I was looking forward to our visit to Miyajima Island, touted as “One of Japan’s Three Most Scenic Spots.” To get there we took a ferry, which was about a ten minute trip. The ferry was packed with revelers all going to the island for a pleasant afternoon.
I sensed, on the ferry, that someone was watching me.
An iconic view greeted us as we arrived on Miyajima Island.
I was looking forward to this moment, when I would take my photo of this famous Torii gate. So was everyone else that just exited the ferry with us.
As I said, there were three couples on this excursion and each of us took a turn having our photos taken in front of this site. Call us tourists if you must.
Deer are revered here and roam free. Here is one of them just taking it easy. Looks like he has all he can do to keep his, or is he a she, eyes open.
The island is a tourist mecca. Here is a little excursion boat just waiting to receive passengers.
Another Torii gate with another lion guardian. Shrines are everywhere and they are important. They are magnets drawing people from far and wide and the shrine on Miyajima is no exception.
Sometimes all you want to do is take a break and enjoy the view.
One way to get around is in a rickshaw.
The Itsukushima Shrine, originally built in 1168, sprawls along the waterfront and faces the vermillion gate that is the iconic symbol of this island.
Shrines, although ornate on their exteriors, are usually stark and simple on their interiors.
And no shrine is complete without a protective guardian standing eternal watch.
We were treated to another Shinto wedding, with the bride in traditional garb . . .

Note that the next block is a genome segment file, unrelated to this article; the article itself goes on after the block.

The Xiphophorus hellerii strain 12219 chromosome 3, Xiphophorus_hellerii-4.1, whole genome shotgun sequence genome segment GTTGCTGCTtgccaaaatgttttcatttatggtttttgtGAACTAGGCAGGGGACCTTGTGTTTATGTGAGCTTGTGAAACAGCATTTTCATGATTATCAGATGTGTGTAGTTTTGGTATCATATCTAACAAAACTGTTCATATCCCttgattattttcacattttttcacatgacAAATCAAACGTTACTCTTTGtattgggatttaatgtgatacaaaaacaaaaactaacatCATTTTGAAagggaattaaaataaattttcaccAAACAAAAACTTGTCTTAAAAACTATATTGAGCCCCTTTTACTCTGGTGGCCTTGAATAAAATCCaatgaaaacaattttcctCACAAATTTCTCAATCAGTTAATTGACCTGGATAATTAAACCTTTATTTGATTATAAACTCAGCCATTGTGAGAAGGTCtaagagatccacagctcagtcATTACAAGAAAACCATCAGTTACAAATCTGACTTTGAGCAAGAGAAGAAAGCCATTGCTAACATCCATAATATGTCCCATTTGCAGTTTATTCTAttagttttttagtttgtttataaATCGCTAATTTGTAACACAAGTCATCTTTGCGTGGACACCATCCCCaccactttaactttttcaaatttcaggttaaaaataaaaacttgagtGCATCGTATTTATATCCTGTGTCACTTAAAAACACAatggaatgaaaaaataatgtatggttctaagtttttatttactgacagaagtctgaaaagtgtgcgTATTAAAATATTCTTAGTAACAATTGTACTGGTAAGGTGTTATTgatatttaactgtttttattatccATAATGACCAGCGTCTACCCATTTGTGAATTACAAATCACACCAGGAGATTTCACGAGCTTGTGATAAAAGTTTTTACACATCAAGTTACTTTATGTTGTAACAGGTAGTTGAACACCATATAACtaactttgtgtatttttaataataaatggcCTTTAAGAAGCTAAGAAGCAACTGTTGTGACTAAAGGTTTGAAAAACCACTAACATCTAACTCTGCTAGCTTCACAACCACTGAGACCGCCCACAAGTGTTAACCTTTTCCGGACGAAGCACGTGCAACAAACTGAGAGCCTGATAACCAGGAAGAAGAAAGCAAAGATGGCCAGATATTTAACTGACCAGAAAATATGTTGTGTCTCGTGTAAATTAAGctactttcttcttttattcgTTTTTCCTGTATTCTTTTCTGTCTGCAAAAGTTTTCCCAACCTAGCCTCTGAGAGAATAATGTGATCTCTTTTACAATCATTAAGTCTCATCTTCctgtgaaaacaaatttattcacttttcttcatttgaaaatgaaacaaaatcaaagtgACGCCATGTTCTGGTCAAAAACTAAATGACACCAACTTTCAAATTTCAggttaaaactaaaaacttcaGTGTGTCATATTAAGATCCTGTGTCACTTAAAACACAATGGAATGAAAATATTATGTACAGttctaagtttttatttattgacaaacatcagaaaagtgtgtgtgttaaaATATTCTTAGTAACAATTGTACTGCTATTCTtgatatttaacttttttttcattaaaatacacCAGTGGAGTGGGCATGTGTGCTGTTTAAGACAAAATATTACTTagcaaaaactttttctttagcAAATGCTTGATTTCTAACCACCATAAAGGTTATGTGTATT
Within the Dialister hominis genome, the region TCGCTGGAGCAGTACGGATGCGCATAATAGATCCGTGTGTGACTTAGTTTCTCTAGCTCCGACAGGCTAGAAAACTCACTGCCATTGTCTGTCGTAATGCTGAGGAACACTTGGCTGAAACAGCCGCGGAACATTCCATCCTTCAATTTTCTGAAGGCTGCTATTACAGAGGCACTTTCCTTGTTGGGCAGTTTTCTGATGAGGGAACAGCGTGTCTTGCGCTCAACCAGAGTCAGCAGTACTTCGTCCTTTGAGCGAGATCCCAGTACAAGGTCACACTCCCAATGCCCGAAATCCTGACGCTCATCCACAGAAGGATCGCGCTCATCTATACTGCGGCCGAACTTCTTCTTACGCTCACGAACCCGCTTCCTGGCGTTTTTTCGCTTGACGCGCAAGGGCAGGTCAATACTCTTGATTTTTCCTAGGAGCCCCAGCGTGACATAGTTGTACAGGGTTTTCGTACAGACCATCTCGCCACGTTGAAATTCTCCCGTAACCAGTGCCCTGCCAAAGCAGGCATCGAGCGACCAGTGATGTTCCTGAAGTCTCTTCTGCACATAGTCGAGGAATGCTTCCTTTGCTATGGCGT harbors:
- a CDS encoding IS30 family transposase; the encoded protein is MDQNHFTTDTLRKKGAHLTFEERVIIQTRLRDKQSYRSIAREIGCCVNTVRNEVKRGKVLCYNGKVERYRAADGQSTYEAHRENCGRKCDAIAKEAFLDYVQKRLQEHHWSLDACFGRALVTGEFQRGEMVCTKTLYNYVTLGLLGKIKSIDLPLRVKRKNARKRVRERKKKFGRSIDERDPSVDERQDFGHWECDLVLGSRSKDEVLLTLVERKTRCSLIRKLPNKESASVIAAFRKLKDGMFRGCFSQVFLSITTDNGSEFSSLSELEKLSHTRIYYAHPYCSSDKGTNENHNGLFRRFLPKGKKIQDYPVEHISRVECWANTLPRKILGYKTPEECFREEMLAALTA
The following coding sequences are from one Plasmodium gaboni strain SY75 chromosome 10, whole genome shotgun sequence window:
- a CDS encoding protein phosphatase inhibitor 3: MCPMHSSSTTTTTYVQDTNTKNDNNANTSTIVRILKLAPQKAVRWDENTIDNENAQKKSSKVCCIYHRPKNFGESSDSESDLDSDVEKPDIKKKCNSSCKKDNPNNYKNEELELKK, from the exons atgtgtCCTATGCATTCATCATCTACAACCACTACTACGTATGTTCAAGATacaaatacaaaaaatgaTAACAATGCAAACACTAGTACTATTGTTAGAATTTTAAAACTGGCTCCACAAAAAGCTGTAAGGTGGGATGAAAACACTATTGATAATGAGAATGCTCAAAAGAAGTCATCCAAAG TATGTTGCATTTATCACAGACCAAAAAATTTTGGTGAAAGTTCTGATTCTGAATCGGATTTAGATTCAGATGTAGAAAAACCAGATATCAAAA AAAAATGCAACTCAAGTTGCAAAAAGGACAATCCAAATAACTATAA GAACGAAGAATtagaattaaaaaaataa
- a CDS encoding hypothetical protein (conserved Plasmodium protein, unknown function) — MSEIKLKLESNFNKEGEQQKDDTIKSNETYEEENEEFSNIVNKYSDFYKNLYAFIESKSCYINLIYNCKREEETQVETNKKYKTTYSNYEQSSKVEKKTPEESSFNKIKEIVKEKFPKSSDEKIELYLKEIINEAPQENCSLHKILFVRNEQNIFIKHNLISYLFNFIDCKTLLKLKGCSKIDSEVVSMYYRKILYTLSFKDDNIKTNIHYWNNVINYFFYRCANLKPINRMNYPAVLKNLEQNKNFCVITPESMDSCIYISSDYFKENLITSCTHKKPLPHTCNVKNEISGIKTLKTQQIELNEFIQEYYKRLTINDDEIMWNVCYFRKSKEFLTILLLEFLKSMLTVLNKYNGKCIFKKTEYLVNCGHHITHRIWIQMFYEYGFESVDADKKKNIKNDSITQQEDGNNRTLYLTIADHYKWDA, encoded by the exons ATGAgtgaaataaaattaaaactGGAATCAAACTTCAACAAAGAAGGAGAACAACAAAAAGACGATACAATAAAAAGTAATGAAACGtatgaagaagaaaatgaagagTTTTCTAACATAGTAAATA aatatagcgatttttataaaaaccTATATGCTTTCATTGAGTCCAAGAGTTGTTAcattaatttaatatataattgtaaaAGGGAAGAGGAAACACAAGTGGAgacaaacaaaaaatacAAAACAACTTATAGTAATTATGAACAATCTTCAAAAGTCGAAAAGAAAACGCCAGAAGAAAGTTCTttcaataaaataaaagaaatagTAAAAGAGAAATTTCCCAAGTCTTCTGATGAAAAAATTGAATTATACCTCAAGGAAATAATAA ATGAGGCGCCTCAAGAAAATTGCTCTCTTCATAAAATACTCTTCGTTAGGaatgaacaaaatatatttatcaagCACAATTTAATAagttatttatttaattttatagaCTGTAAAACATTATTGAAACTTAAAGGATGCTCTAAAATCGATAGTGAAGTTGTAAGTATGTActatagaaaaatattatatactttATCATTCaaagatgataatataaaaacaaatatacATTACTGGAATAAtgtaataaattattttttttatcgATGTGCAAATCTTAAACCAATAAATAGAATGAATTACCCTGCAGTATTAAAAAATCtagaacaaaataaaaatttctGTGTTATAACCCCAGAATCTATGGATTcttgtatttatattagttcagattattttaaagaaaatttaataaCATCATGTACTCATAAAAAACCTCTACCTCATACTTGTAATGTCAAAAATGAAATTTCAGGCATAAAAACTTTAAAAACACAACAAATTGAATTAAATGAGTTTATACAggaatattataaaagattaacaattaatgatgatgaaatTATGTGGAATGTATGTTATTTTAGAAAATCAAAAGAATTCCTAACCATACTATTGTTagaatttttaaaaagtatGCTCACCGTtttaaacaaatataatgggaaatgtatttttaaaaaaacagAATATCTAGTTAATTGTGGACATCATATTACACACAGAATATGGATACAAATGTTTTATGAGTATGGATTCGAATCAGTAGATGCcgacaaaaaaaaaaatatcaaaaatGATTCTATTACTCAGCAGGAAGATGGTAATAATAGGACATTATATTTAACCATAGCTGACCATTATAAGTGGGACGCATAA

. . . and the Shinto priests keeping watch.
The Shrine had its saki barrels which bring donations and color to the setting.
The island, as the rest of Japan, has its share of mountains. You can take a ropeway to the top if you have the time. Here is a shot from the Shrine which incorporates a graceful bridge and latern into the photo.
Then, it was time for lunch and we were off to a little restaurant which was a favorite of Karoi. As we strolled over I snapped this picture of a young woman taking a picture.
We really liked lunch. Karoi referred to our meal as a Japanese pizza. It was something different and very good. It was a thin, flat dough layered with noodles, pulled pork, scallions and topped off with a tasty sauce. One was more than enough for JoAnn and me. Although I do not do pictures of food I am making an exception; here are two photos of lunch.
And, here is a photo of a cook working on preparing this terrific dish.
After lunch we took our time walking back to the ferry strolling down an interesting shopping street passing numerous shops, restaurants and bakeries as we went.
Looking for a place to eat. Check out this enticing display.
Before we knew it our visit to Hiroshima and Miyajima Island was over and we were back at the Quest. One group selfie to end the day was required.